PSYCHOTHERAPY SCIENTIFIC AND RELIGIOUS

A Broad Perspective on Mental Healing

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CHAPTER IX
Scientific Hypnosis and the Occult
As might have been noticed from the account given of him in Chapter V, Mesmer did not hypnotize his subjects, although some of them appear to have undergone spontaneous hysterical convulsions while at the tub. The sleeping trance, which is a familiar part of hypnotism to-day, seems to have been discovered accidentally in 1784 by a follower of Mesmer, the Marquis de Puysegur. One day he attempted to apply Mesmer's magnetizing methods to a young shepherd, Victor, who, instead of showing the usual hysterical symptoms, fell into a quiet sleep-like trance. From this condition he did not fully awake for some time, but went about his duties in a somnambulant state and when he finally awoke he was unable to recall anything that had happened in the meanwhile. The sleeping or trance condition, with its subsequent amnesia, was quite naturally regarded as an artificially induced somnambulism, and it at once attracted a great deal of attention, partly, no doubt, because of the supposed clairvoyant powers of subjects while in that state. About the same time Petetin, a physician at Lyons, described the phenomenon of hypnotic catalepsy or muscular immobility. The name ' catalepsy ' has so established itself that it can hardly be altered now, although the hypnotic muscular rigidity is probably not the same as the pathological one.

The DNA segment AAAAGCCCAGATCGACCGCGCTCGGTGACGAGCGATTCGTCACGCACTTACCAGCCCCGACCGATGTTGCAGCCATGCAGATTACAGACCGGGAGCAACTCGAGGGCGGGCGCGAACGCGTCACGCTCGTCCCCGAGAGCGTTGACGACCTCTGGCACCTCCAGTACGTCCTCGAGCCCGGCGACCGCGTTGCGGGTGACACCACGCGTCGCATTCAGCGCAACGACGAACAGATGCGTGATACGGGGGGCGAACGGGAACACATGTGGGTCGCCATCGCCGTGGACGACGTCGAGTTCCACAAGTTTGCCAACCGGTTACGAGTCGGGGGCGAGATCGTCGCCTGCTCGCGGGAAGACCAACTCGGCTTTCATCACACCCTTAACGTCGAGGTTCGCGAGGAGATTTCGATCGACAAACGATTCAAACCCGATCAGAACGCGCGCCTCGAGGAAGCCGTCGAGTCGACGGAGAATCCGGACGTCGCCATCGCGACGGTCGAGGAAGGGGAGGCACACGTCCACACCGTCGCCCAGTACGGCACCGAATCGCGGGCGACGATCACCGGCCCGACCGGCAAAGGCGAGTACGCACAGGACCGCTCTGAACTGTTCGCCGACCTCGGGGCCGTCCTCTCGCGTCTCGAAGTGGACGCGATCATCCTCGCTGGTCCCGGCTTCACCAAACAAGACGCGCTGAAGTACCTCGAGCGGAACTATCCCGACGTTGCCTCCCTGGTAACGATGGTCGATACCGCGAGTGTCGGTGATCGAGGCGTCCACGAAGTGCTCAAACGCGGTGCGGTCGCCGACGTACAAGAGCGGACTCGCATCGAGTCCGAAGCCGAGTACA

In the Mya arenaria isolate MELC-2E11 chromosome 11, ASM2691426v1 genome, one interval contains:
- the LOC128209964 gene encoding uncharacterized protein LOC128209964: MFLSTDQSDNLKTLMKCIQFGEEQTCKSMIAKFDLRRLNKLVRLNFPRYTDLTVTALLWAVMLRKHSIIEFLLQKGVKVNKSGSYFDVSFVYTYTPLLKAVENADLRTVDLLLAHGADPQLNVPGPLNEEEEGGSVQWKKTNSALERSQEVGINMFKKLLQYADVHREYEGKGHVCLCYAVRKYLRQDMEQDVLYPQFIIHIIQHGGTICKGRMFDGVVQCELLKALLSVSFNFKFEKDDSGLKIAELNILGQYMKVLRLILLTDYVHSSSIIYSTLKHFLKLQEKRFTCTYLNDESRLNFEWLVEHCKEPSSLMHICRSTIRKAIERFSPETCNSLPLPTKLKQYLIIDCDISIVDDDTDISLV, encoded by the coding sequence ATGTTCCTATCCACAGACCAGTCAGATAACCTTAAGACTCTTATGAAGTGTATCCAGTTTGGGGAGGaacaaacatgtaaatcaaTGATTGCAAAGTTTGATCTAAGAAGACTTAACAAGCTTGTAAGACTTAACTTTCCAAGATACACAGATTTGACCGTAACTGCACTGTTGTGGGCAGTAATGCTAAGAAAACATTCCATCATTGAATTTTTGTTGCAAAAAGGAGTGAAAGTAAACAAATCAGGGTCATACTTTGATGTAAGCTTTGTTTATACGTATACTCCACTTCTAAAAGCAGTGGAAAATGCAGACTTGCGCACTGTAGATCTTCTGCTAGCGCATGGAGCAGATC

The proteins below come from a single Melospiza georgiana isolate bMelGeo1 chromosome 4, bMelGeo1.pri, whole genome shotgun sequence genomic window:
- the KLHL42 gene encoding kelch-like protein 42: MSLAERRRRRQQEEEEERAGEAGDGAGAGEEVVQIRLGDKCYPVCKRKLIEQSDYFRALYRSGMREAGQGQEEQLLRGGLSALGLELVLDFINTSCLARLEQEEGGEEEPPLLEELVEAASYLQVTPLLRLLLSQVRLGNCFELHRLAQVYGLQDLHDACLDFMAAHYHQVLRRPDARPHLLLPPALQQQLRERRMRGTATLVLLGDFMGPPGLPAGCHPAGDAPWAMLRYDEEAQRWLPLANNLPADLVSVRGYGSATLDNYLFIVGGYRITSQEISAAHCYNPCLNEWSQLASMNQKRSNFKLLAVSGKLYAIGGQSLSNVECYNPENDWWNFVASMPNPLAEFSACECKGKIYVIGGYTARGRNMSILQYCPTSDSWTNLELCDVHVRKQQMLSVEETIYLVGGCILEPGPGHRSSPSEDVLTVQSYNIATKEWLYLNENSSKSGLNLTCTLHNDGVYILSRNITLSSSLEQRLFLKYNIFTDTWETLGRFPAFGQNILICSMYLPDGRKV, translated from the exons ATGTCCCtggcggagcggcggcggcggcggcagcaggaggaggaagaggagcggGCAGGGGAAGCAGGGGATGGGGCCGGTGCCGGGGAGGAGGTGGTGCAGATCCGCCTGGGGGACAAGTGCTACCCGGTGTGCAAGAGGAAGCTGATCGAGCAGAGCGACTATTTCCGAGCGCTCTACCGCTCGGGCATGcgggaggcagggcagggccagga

The discovery of the remaining major hypnotic phenomena followed rapidly ; and by 1825 hypnotically
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